At the same time of the INS outputting navigation solution, lidar also scans and calculates the position of the platform with 1-Hz frequency. Note that the speed of the aircraft is from 70 m/s to 100 m/s, and the maximum lidar scanning angle αmax is 20°. Figure 7 and Figure 8 show the number of matched points and the positioning error for each scanned terrain using SLFP. When the platform maintains smooth flying, the number of matched points can reach an average of 10, and the positioning accuracy is relatively high, less than 3 meters. Note, during the period, only in a few epochs are the number of matched points less than five. However, when the platform is climbing or changing flight direction, the number of matched points is obviously decreased due to the large tilt angle of the platform, and so does the number of successful positioning times. In this case, the position error is also increased dramatically, reaching about 10 meters error in east and north, and 0.2 meters error in height. Especially in the course of changing the direction of the flight, shown in Figure 7, during the periods of 720s–800s and 920s–1,000s, due to the larger roll angle, the SLPF could hardly be able to calculate the position through the LSM. During this period the lidar would occasionally output 1 or 2 matched feature points.

During the simulation, the CLT and LC methods are used for data fusion and trajectory estimation comparisons. TC method is not added to the comparison because of slow convergence. The data fusion results are shown in Figure 9. It illustrates that the LC method and the CLT method have close positioning accuracy in the case of sufficient matched feature points. As can be seen in conjunction with Figure 8, when lacking matched points, the CLT method is superior to LC on positioning accuracy, especially in the height direction. In addition, the CLT integrated algorithm shows some improvement on the accuracy of estimating speed and attitude.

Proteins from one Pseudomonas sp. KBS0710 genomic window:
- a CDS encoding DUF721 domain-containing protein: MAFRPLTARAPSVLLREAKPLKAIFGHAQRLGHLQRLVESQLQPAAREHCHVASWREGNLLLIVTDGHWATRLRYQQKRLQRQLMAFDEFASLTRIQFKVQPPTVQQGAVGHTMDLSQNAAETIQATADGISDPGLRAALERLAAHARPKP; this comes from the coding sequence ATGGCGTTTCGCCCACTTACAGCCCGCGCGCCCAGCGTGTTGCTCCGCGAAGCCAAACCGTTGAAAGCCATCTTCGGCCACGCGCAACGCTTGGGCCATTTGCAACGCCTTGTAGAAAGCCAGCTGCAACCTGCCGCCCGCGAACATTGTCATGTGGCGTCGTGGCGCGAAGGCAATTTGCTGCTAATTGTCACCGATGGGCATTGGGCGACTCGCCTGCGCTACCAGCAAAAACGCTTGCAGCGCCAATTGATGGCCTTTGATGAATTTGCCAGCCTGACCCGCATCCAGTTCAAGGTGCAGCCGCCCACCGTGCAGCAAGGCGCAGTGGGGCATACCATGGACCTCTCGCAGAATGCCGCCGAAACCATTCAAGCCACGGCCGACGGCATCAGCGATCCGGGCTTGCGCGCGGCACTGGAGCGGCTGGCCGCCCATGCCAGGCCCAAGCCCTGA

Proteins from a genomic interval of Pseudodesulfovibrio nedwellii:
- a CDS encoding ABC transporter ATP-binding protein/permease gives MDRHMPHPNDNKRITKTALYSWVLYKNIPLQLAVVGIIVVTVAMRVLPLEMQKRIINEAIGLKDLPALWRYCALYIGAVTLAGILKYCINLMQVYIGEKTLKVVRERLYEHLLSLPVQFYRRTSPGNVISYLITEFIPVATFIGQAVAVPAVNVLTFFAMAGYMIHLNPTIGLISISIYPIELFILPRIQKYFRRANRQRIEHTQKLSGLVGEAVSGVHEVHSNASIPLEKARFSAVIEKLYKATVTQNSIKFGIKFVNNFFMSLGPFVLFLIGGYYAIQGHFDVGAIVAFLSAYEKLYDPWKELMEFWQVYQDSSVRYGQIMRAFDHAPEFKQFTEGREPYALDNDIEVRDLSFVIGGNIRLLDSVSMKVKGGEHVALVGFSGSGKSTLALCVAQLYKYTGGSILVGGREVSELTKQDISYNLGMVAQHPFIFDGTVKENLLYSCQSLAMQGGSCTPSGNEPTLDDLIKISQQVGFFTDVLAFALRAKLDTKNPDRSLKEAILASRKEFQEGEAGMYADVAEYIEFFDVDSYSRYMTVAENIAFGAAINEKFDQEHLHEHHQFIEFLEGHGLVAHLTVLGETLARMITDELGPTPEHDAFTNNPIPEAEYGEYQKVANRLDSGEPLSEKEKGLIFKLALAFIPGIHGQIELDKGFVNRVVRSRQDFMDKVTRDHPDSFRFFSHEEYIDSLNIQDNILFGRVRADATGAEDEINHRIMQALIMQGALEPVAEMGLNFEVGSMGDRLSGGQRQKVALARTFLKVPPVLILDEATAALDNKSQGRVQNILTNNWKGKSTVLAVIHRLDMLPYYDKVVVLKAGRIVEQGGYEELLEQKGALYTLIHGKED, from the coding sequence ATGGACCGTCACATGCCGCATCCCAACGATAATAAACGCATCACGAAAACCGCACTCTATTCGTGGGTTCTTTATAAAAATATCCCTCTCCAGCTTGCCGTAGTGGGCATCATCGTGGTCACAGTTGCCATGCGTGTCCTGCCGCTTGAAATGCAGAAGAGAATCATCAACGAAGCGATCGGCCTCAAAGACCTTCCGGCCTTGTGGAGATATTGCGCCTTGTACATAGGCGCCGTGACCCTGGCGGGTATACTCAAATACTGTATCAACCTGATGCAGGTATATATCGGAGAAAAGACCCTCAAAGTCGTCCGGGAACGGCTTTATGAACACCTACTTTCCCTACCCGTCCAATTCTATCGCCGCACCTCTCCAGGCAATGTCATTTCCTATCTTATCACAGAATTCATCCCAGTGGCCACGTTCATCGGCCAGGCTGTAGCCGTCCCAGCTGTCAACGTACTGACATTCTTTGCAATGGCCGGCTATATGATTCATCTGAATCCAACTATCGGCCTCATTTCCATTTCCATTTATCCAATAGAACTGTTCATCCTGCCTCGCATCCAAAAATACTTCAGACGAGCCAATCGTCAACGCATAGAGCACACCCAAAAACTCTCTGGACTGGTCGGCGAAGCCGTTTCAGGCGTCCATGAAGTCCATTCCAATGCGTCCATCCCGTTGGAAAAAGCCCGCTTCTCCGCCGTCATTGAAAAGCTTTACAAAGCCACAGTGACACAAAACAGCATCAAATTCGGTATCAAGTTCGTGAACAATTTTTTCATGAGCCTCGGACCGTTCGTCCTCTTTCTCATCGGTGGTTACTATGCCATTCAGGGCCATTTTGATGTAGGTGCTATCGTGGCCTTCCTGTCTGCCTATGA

Figure 10 shows the position error distribution when using four different lidar/INS integrated navigation methods for data fusion under the condition of different simulation trajectories. In the simulation, 50 1,400-second-long different trajectories, with flat areas, are generated with different platform attitude, velocity or acceleration. As can be seen from the figure, compared to other integrated navigation methods, the CLT method greatly improves the accuracy of navigation.

Figure 10. Position error distribution when using four different lidar/INS integrated navigation method.

Figure 10. Position error distribution when using four different
lidar/INS integrated navigation method.